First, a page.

¶ 9 The Three-Year Planning Horizon in WAC 246-310-290(6) and the Need Projection Methodology in WAC 246-310-290(7). Washington's Administrative Procedure Act (APA), chapter 34.05 RCW, governs judicial review of administrative agency decisions. RCW 34.05.510. Pertinent here, two grounds on which this court shall grant relief [178 Wn.App. 448] from an agency order in an adjudicative proceeding are (1) if the agency has erroneously interpreted or applied the law or (2) if the order is arbitrary and capricious. RCW 34.05.570(3)(d), (i). The burden of demonstrating invalidity of the agency's action is on the party asserting invalidity. RCW 34.05.570(1)(a). The appellate court " sits in the same position as the superior court, applying the standards of the [ ]APA directly to the record before the agency." Tapper v. Emp't Sec. Dep't, 122 Wn.2d 397, 402, 858 P.2d 494 (1993).

¶ 10 When determining if an error of law has occurred as a result of an agency interpretation, the appellate court applies de novo review. Children's Hosp. & Med. Ctr. v. Dep't of Health, 95 Wn.App. 858, 864, 975 P.2d 567 (1999). The agency's interpretation is given substantial weight when the interpretation falls within the agency's expertise. Id. (quoting Purse Seine Vessel Owners Ass'n v. Dep't of Fish & Wildlife, 92 Wn.App. 381, 389, 966 P.2d 928 (1998)). Even so, the reviewing court has the ultimate responsibility of determining whether the regulation is applied consistently with its underlying policy. Id. at 864-65 (quoting Nielsen v. Emp't Sec. Dep't, 93 Wn.App. 21, 29, 966 P.2d 399 (1998)).

¶ 11 An agency action is arbitrary and capricious when the action is a " 'willful and unreasoning action in disregard of facts and circumstances.'" Id. at 864 (quoting Wash. Waste Sys., Inc. v. Clark County, 115 Wn.2d 74, 81, 794 P.2d 508 (1990)).

¶ 12 Hospice providers wishing to enter into the Washington State health care market must first acquire a certificate of need from the Department of Health before beginning operation. King County Pub. Hosp. Dist. No. 2 v. Dep't of Health, 178 Wn.2d 363, 366-67, 309 P.3d 416 (2013) (citing RCW 70.38.105(4)(a), .025(6)). The provider must submit an application to the Department to begin the certificate of need review process. WAC 246-310-090(1)(a), -290(3). The applicant must show the proposed project is needed, will foster containment of costs of health care, is [178 Wn.App. 449] financially feasible, and will meet the structure and process of care. See WAC 246-310-200(1).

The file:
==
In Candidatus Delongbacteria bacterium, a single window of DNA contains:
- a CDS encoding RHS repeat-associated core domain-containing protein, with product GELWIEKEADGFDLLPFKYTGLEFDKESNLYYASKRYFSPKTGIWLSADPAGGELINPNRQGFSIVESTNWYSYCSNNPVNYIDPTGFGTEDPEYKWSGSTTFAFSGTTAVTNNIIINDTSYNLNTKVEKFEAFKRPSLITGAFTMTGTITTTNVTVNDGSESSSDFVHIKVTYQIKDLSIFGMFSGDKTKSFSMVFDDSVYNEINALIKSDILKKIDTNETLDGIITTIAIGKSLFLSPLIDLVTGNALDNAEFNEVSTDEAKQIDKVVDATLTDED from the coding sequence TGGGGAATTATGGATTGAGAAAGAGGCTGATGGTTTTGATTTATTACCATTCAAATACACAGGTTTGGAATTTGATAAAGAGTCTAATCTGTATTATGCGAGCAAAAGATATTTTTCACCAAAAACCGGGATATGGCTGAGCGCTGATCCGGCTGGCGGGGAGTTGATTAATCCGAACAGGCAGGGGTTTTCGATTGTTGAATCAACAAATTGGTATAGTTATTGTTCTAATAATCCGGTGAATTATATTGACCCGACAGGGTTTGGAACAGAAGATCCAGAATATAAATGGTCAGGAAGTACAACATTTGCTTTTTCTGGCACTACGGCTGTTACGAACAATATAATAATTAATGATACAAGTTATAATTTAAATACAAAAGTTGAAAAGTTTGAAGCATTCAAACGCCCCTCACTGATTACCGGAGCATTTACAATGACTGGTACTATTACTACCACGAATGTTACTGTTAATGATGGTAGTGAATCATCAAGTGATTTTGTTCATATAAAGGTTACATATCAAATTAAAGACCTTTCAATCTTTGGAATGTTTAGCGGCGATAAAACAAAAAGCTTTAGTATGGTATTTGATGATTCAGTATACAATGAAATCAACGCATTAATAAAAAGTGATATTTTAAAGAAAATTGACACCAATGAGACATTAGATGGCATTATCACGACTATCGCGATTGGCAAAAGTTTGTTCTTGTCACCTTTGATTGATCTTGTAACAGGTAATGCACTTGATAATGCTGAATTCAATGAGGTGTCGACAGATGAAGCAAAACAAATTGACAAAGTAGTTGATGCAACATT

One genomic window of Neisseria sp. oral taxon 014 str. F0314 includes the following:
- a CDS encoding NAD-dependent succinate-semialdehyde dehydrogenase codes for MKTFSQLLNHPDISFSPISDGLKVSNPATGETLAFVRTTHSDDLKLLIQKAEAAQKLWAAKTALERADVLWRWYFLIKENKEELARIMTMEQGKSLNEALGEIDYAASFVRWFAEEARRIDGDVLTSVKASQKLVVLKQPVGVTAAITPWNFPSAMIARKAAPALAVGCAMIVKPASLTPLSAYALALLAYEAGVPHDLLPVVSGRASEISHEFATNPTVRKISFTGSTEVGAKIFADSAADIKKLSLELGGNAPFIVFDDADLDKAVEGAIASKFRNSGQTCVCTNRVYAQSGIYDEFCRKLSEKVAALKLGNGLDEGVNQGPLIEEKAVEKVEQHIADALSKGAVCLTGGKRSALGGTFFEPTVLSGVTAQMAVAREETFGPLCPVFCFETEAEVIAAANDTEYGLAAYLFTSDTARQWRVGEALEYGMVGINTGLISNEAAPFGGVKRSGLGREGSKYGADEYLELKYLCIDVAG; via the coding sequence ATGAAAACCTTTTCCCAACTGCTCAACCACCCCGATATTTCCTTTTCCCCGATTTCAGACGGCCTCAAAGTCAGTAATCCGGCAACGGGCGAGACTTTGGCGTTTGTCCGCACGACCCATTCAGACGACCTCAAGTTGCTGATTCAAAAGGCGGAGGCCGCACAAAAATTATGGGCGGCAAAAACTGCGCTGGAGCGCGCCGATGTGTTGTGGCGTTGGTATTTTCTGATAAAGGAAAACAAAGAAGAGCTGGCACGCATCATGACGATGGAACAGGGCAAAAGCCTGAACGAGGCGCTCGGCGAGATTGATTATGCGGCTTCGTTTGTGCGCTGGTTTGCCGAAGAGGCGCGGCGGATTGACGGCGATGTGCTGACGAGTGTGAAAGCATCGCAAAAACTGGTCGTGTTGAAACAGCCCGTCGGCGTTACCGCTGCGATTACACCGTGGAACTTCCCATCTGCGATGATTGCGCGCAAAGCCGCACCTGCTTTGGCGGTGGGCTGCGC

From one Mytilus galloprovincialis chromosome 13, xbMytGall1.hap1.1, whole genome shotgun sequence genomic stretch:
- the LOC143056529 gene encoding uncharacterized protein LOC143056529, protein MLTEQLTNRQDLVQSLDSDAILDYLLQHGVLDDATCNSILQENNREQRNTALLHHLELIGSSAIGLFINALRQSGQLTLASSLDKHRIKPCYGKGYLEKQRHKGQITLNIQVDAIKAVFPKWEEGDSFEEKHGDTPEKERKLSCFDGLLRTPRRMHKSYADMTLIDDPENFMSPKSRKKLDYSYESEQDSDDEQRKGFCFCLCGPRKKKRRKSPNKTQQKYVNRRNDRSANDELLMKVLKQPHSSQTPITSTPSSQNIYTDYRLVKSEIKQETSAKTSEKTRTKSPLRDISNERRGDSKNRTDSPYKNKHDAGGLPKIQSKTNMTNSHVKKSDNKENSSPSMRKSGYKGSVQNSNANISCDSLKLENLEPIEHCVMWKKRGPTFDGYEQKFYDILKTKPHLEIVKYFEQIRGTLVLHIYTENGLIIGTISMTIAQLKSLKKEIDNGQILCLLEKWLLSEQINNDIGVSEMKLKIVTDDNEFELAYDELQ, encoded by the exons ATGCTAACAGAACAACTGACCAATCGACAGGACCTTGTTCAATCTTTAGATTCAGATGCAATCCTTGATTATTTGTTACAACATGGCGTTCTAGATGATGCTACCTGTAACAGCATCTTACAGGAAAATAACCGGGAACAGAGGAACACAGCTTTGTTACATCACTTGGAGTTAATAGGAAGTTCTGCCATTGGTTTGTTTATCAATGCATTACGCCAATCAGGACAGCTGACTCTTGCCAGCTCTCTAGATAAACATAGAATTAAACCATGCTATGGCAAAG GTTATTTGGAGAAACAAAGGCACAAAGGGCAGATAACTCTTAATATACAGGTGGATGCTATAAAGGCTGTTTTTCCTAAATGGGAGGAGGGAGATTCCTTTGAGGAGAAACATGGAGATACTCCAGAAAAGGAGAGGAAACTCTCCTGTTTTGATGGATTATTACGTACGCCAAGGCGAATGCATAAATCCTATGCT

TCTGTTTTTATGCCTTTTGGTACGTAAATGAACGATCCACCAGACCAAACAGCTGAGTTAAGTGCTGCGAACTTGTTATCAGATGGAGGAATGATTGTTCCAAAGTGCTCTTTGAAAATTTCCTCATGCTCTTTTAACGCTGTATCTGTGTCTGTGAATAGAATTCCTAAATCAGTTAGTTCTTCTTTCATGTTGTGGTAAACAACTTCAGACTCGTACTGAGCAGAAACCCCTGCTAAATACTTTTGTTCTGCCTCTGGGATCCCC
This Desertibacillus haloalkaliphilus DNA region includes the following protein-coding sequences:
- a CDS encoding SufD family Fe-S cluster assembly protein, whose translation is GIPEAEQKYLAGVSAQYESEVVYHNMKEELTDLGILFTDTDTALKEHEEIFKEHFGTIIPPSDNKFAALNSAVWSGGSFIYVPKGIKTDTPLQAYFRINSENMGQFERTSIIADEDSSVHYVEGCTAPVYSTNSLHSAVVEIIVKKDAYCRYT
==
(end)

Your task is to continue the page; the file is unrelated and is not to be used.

¶ 13 For hospice agencies applying for a certificate of need, the applicant " must demonstrate that they can meet a minimum average daily census (ADC) of thirty-five patients by the third year of operation. An application projecting an ADC of under thirty-five patients may be approved if the applicant: (a) Commits to maintain medicare certification; (b) Commits to serve one or more counties that do not have any medicare certified providers; and (c) Can document overall financial feasibility." WAC 246-310-290(6).

¶ 14 A six-step methodology in WAC 246-310-290(7) is used to project the need for hospice services. The methodology uses past statistical data to project the unmet need for hospice services into the future. WAC 246-310-290(7). The six steps are:

(a) Step 1. Calculate the following four statewide predicted hospice use rates using

Page 559

[Centers for Medicare and Medicaid Services] and department of health data or other available data sources.
(i) The predicted percentage of cancer patients sixty-five and over who will use hospice services. This percentage is calculated by dividing the average number of hospice admissions over the last three years for patients the age of sixty-five and over with cancer by the average number of past three years statewide total deaths sixty-five and over from cancer.
(ii) The predicted percentage of cancer patients under sixty-five who will use hospice services. This percentage is calculated by dividing the average number of hospice admissions over the last three years for patients under the age of sixty-five with cancer by the current statewide total of deaths under sixty-five with cancer.
(iii) The predicted percentage of noncancer patients sixty-five and over who will use hospice services. This percentage is calculated by dividing the average number of hospice admissions over the last three years for patients age sixty-five and over with diagnoses other than cancer by the current statewide total of deaths over sixty-five with diagnoses other than cancer.